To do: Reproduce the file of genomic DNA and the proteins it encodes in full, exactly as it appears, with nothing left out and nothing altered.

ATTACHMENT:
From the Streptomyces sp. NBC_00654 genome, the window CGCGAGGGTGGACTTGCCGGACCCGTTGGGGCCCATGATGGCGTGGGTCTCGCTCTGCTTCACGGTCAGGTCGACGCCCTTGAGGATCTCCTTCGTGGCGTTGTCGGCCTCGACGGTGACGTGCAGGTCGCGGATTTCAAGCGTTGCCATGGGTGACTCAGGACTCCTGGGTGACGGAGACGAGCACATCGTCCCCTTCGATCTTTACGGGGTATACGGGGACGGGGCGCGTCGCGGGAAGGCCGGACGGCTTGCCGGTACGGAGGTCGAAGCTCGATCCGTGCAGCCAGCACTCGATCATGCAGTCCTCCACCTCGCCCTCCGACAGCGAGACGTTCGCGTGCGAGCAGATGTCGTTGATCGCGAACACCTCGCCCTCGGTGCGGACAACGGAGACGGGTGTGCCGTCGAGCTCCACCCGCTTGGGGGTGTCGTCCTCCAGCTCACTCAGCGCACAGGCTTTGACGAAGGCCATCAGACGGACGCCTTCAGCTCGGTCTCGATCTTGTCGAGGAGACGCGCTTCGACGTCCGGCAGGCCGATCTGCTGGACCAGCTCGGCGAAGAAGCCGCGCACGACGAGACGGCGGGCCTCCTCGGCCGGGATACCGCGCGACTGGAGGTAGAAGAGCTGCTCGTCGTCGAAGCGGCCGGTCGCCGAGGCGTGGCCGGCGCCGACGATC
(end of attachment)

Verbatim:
From the Streptomyces sp. NBC_00654 genome, the window CGCGAGGGTGGACTTGCCGGACCCGTTGGGGCCCATGATGGCGTGGGTCTCGCTCTGCTTCACGGTCAGGTCGACGCCCTTGAGGATCTCCTTCGTGGCGTTGTCGGCCTCGACGGTGACGTGCAGGTCGCGGATTTCAAGCGTTGCCATGGGTGACTCAGGACTCCTGGGTGACGGAGACGAGCACATCGTCCCCTTCGATCTTTACGGGGTATACGGGGACGGGGCGCGTCGCGGGAAGGCCGGACGGCTTGCCGGTACGGAGGTCGAAGCTCGATCCGTGCAGCCAGCACTCGATCATGCAGTCCTCCACCTCGCCCTCCGACAGCGAGACGTTCGCGTGCGAGCAGATGTCGTTGATCGCGAACACCTCGCCCTCGGTGCGGACAACGGAGACGGGTGTGCCGTCGAGCTCCACCCGCTTGGGGGTGTCGTCCTCCAGCTCACTCAGCGCACAGGCTTTGACGAAGGCCATCAGACGGACGCCTTCAGCTCGGTCTCGATCTTGTCGAGGAGACGCGCTTCGACGTCCGGCAGGCCGATCTGCTGGACCAGCTCGGCGAAGAAGCCGCGCACGACGAGACGGCGGGCCTCCTCGGCCGGGATACCGCGCGACTGGAGGTAGAAGAGCTGCTCGTCGTCGAAGCGGCCGGTCGCCGAGGCGTGGCCGGCGCCGACGATC